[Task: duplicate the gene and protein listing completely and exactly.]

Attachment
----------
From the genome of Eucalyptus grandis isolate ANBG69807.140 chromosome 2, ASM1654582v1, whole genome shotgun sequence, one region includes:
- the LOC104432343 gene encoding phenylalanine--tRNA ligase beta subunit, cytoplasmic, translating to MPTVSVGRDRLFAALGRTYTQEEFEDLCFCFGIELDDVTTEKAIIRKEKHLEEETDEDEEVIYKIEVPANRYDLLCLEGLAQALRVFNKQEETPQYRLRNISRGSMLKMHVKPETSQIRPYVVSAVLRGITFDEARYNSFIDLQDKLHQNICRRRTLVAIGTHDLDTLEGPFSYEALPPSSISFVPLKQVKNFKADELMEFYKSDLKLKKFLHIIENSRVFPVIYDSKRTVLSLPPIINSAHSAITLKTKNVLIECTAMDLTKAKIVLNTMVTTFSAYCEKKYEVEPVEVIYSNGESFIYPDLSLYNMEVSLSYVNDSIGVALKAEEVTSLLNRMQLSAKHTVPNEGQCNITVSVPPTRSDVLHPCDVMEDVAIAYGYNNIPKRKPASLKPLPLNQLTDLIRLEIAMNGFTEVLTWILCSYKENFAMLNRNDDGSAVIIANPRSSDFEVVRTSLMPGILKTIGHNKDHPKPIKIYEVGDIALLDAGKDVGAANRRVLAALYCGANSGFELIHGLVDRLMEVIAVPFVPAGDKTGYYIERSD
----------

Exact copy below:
From the genome of Eucalyptus grandis isolate ANBG69807.140 chromosome 2, ASM1654582v1, whole genome shotgun sequence, one region includes:
- the LOC104432343 gene encoding phenylalanine--tRNA ligase beta subunit, cytoplasmic, translating to MPTVSVGRDRLFAALGRTYTQEEFEDLCFCFGIELDDVTTEKAIIRKEKHLEEETDEDEEVIYKIEVPANRYDLLCLEGLAQALRVFNKQEETPQYRLRNISRGSMLKMHVKPETSQIRPYVVSAVLRGITFDEARYNSFIDLQDKLHQNICRRRTLVAIGTHDLDTLEGPFSYEALPPSSISFVPLKQVKNFKADELMEFYKSDLKLKKFLHIIENSRVFPVIYDSKRTVLSLPPIINSAHSAITLKTKNVLIECTAMDLTKAKIVLNTMVTTFSAYCEKKYEVEPVEVIYSNGESFIYPDLSLYNMEVSLSYVNDSIGVALKAEEVTSLLNRMQLSAKHTVPNEGQCNITVSVPPTRSDVLHPCDVMEDVAIAYGYNNIPKRKPASLKPLPLNQLTDLIRLEIAMNGFTEVLTWILCSYKENFAMLNRNDDGSAVIIANPRSSDFEVVRTSLMPGILKTIGHNKDHPKPIKIYEVGDIALLDAGKDVGAANRRVLAALYCGANSGFELIHGLVDRLMEVIAVPFVPAGDKTGYYIERSD